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“Ulysses” on Montmartre: An Earlier Ulysses in Another Nighttown, a French Shadow Play (1910), Its Translation, and an Essay on Its Relation to James Joyce’s “Ulysses,” edited by Akram Midani and Erwin R. Steinberg. Pittsburgh: Carnegie Mellon University Press, 2002. 101 pp. $14.95 paperback.

Möbiuser and möbiuser," said Alice, "the involuntary parody of a critical edition of the script of a shadow-theater play parodizing an epic of classical antiquity, charged with sexual innuendo and satirical references to prominent but insider Parisian figures given to slumming. All this and Montmartre, too!" [End Page 173]

This is the annotated edition and translation of a shadow play produced at the nightclub La Lune Rousse in Montmartre in September, 1910. Les ombres chinoises had become popular in France in the eight-eenth century and were incorporated in satirical entertainment in the Parisian nightlife of a period from late 1887 to roughly 1923, when the club La Chaumière closed. The script, Ulysse à Montmartre, is credited to Dominique Bonnaud, Numa Blès, and Lucien Boyer, all performers and impresarios of the day. Allied with the writings of les fumistes, its premise is that Ulysses and his crew have come ashore at the foot of Montmartre. Starved of female company after eight years at sea and excited by the lively street scene, they hurry to a brothel. Ulysses, made of sterner stuff, refuses to be enticed, until he is shown the beautiful Anthelmys, a banker's wife no less, whom the madam had supposedly been keeping under wraps. Minerva, Ulysses's protectress, intervenes, and has the girl shipped off by train to Lesbos. His virtue intact, Ulysses regains his ship and returns to his travels. Here Homer is de-epicized, and the pretensions of the upper-middle-class are repeatedly punctured by their association with Montmartre and the randy mariners.

The script is a mixture of prose and rough-and-ready verse, presented by a narrator and small chorus. The racy silhouettes and other elements of the sets that are reproduced in this volume are among its few charms but are not otherwise usefully associated with the text in production and performance terms. One of the intriguing questions that the present edition raises is why this bit of nocturnal ephemera should have first been printed at all. Since the publisher is listed as La Société d'Édition de La Lune Rousse, it may have been some kind of commemorative or otherwise insider edition intended only for owners, performers, and patrons of the club. The editors speculate that the work was published to enhance the box-office take, which seems less likely, since most of the wit is good for only one reading or telling.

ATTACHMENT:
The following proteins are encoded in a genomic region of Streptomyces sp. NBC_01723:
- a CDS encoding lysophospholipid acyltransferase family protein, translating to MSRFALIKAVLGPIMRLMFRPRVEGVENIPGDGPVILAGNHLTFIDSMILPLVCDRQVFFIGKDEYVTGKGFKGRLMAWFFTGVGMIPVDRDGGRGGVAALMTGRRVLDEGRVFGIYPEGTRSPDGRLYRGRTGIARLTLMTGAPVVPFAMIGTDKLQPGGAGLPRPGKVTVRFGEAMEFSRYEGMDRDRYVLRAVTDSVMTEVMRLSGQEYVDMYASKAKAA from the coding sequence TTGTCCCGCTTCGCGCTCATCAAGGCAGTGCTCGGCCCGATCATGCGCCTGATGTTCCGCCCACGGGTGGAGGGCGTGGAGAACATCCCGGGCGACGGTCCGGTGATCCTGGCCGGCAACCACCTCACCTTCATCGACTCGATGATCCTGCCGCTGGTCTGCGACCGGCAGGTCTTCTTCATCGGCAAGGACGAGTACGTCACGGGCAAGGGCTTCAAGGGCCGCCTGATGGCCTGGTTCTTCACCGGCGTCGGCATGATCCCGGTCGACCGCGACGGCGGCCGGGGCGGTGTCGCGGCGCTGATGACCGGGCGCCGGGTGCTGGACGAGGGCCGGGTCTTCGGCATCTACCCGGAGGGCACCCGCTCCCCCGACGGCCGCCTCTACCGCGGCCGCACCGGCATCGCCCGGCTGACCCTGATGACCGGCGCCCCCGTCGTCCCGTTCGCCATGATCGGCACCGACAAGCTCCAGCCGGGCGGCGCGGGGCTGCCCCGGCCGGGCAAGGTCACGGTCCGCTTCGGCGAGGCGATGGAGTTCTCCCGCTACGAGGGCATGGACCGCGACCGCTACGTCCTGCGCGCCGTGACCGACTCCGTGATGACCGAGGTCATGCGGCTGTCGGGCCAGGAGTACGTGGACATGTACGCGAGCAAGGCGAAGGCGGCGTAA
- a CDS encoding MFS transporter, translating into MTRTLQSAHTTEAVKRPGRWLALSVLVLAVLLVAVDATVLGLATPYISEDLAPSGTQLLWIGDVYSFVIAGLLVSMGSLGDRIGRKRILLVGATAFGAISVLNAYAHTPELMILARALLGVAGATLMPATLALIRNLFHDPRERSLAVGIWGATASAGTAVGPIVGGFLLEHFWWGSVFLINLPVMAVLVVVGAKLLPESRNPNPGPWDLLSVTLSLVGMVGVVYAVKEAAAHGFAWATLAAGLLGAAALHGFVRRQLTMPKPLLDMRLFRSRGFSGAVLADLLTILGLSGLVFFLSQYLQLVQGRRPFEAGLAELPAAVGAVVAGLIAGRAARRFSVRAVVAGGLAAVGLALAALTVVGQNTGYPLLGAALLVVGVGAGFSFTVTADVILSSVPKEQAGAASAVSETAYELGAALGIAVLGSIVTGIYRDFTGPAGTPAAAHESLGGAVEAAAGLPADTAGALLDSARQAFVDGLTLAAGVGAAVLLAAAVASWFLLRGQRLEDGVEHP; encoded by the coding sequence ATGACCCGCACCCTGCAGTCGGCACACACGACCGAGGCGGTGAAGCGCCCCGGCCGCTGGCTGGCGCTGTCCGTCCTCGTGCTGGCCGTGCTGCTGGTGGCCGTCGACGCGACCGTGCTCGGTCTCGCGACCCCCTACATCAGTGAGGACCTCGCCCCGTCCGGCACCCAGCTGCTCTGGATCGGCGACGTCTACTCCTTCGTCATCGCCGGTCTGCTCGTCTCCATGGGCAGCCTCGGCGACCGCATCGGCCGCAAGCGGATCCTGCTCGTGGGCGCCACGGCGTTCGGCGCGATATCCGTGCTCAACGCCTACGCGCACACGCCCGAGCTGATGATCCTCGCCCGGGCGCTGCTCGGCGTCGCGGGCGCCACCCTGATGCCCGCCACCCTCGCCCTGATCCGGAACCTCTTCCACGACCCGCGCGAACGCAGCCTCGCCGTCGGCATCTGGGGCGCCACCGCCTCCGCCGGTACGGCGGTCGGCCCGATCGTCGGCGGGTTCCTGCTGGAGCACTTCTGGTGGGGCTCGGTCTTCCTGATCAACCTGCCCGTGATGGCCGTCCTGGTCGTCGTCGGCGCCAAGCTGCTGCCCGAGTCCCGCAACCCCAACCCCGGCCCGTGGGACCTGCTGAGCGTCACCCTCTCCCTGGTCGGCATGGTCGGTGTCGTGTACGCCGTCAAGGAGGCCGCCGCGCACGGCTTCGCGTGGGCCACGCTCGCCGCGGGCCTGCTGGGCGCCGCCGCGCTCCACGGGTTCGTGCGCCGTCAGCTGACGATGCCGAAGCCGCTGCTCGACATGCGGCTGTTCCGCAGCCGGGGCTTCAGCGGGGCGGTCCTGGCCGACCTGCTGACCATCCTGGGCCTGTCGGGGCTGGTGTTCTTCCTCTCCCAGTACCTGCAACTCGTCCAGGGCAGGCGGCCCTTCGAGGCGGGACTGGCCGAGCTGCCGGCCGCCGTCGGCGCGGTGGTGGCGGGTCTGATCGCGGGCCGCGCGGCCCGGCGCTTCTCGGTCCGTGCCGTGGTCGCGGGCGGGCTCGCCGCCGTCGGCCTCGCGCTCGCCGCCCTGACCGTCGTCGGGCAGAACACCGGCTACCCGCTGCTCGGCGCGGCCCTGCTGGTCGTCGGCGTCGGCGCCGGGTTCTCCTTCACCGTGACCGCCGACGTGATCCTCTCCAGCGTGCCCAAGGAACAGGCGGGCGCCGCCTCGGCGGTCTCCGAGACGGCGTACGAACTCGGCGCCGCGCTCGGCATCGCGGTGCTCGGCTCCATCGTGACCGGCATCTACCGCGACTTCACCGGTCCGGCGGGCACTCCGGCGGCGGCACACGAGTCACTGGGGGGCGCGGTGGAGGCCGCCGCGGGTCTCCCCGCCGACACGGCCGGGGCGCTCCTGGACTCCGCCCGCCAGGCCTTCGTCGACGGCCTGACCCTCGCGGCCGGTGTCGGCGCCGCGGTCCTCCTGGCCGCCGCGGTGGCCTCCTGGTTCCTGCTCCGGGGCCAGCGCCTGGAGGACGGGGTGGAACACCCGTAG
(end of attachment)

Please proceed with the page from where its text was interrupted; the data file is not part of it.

The deficiencies of this slim volume are almost too many to be enumerated, and most can be put down to naiveté and ignorance. The French text is a welcome bit of fluff to have resurfaced, but the translation seldom runs for more than a line or two without serious error. Within the first ten lines, we find this: "En ce temps-là le sage Ulysse, Tenté par les dieux ennemis, N'admettait en fait de délice Que celui par l'hymen permis" (42), translated as "At this time the wise Ulysses, tempted by the warring gods, was not permitted the joy of happiness which matrimony provided" (43). The hero is not "tempted" but "tried" by the "warring gods," Poseidon and Athena. Further, it is not that Ulysses was "not permitted" but that he did not permit himself the "joy of happiness" (whatever that might be); and this happy state was not denied him—rather he had access to it only in the marriage bed. Thus, starting on the wrong foot, the translation judders along [End Page 174] from one howler to another that would be cruelly tedious to list. Let two suffice: the French text reads "Circé . . . [n]e fit pas d'Ulysse un cochon" ("Circe did not make a pig of Ulysses," with perhaps a sly nod in the direction of the French idiom faire le cochon) but is rendered as "[i]t was not fitting for Ulysses to have a pig" (44, 45). Another passage seems almost an intentional effort to get things as wrong as possible: "au pays Montmartrois [o]ù la plus modeste bergère [e]st un morceau digne des rois" is transmogrified into "in Montmartre land [w]here the most modest shepherd [i]s worthy to be a king" (46, 47). Readers who, like this reviewer, have successfully completed high-school French will correct this to "in Montmartre country where the most modest shepherdess is a piece worthy of kings."